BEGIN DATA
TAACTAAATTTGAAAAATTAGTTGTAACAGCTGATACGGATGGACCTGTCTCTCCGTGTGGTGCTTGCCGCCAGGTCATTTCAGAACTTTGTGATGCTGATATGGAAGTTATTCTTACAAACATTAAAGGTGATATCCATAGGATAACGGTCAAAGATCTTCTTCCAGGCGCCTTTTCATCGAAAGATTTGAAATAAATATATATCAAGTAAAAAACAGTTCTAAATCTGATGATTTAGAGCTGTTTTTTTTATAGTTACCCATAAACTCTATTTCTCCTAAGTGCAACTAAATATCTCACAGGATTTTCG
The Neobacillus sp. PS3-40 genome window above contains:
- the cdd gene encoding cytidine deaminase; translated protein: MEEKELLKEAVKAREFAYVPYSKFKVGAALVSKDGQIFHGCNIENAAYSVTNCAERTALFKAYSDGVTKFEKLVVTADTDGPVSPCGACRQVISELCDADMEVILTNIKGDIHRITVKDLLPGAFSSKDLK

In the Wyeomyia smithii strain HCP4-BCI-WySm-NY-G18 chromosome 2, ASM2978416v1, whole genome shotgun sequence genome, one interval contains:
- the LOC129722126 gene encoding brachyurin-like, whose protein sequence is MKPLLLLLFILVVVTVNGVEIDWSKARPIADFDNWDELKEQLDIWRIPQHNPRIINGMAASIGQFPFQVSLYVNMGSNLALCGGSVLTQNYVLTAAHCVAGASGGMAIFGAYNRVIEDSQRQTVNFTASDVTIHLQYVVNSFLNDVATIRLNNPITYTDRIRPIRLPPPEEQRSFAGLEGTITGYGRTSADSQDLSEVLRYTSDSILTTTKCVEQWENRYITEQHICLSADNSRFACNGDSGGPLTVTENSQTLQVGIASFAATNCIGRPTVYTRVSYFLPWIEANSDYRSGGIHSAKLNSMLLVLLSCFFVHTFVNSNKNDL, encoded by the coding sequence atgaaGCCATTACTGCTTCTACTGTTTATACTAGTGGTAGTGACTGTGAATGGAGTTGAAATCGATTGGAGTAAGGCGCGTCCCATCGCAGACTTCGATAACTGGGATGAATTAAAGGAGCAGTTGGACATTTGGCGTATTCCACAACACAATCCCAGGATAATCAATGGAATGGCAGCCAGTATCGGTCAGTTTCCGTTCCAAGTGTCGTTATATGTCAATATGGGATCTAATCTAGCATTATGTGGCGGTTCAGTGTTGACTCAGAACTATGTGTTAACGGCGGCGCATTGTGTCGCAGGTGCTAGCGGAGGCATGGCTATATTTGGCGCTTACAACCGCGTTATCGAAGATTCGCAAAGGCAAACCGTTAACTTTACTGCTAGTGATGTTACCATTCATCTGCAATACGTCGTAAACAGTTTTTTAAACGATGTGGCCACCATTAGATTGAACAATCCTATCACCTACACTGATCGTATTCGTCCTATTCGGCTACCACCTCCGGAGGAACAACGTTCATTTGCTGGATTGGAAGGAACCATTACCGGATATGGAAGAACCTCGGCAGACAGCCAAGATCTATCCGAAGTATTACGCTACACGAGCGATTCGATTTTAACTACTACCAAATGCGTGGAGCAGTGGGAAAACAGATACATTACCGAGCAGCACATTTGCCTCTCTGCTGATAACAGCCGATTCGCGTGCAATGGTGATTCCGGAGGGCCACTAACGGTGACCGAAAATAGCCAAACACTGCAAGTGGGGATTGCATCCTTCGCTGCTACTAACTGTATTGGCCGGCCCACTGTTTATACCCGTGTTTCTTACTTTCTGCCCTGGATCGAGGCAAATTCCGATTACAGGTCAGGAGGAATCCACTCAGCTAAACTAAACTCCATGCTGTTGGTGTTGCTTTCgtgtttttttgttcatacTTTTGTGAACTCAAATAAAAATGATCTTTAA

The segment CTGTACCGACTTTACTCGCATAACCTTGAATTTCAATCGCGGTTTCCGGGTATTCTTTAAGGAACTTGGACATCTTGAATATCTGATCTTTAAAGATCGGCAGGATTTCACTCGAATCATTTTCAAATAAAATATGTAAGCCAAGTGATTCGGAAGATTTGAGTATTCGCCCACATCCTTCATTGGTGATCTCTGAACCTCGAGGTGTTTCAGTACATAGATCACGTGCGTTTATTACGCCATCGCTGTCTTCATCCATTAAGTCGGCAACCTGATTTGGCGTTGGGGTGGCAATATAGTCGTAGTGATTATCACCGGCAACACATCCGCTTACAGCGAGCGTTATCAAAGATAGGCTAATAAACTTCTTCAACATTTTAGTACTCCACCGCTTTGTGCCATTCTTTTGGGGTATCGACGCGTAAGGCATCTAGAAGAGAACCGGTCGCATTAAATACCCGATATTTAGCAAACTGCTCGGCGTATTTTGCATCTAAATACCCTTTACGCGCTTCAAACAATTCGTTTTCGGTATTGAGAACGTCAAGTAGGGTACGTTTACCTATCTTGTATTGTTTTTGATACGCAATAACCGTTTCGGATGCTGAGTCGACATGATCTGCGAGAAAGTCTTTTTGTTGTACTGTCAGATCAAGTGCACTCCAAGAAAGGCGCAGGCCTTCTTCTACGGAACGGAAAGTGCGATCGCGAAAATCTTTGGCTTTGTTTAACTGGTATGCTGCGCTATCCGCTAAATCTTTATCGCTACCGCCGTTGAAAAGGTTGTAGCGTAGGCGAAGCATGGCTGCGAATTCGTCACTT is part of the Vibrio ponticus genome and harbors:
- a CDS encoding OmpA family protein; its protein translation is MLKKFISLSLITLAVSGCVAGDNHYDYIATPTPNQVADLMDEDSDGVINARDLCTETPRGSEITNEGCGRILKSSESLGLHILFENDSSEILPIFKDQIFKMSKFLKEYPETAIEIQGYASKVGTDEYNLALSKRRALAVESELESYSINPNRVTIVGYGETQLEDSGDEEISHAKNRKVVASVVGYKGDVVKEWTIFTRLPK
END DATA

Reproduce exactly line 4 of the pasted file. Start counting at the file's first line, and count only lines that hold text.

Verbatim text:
In the Wyeomyia smithii strain HCP4-BCI-WySm-NY-G18 chromosome 2, ASM2978416v1, whole genome shotgun sequence genome, one interval contains: